Daniel Larison at The American Conservative writes that the President may have trapped himself into inevitable escalation in the war in Syria.
Vietnam comparisons are often perilous and potentially misleading, but the point the authors want to make shouldn’t be overlooked because of that. Presidents trap themselves into pursuing unwise escalation in foreign wars because their earlier decisions and past rhetorical overkill seem to compel it. Unfortunately, the administration has repeatedly combined careless rhetoric with a tendency to yield sooner or later to hawkish pressure. By indulging in the former (e.g., talk of “destroying” ISIS or claiming it is an “imminent threat to every interest we have”), Obama and his officials give hawks the opening they need to demand more aggressive measures. Having already endorsed most of the hawks’ assumptions about the conflict, the administration makes it very difficult for itself politically not to give in to those demands. At best, Obama has created an open-ended conflict that his successor will be forced to continue. Given Washington’s bias in favor of throwing more resources at a problem when a policy hasn’t succeeded, it is quite likely that the next administration will conclude that Obama’s policy didn’t “work” because it was insufficiently aggressive. The depressing thing about all of this is that the eventual escalation of the war is entirely foreseeable, but no one seems to think that the new war could be halted now before these disastrous, costly decisions are made.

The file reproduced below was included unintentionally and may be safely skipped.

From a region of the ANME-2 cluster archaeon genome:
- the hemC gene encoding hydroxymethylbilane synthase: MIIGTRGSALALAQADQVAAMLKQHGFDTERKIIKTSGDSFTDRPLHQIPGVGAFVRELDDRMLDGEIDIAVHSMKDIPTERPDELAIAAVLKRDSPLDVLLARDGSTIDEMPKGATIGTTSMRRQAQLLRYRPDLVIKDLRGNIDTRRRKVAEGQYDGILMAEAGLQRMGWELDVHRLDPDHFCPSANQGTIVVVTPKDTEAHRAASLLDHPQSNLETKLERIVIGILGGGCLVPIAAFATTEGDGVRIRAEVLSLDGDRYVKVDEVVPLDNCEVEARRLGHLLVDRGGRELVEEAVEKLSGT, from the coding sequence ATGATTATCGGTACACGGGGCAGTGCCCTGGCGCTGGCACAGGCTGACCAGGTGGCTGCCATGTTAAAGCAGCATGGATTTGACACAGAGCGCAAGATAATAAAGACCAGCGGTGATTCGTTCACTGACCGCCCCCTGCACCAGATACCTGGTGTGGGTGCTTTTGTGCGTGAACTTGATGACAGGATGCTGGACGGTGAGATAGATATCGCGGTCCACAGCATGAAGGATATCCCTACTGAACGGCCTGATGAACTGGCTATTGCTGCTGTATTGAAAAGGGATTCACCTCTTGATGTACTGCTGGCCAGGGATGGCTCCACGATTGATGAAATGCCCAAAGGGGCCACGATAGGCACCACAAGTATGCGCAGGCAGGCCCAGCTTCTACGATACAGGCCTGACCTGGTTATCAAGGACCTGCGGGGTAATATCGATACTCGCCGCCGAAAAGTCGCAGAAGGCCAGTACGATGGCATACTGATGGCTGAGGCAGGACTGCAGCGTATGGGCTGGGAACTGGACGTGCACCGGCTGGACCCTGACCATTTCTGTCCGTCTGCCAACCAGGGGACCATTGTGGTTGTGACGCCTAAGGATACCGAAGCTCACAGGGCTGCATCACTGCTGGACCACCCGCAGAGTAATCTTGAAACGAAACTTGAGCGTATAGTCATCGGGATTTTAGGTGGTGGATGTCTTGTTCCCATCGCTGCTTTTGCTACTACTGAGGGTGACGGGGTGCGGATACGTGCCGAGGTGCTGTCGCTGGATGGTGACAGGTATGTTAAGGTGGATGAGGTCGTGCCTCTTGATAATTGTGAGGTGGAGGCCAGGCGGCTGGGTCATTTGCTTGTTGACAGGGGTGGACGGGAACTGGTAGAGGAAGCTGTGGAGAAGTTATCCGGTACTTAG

The true shame is that the U.S. doesn’t need to be fighting this war, and it is not being made more secure by fighting it. We already know that the war’s stated goal is unrealistic, and yet the U.S. is being drawn ever deeper into that war in pursuit of that mirage. The easiest way to escape the escalation trap is to recognize this and stop chasing a goal that can’t be reached. Unfortunately, there is no reason to expect that Obama will do this.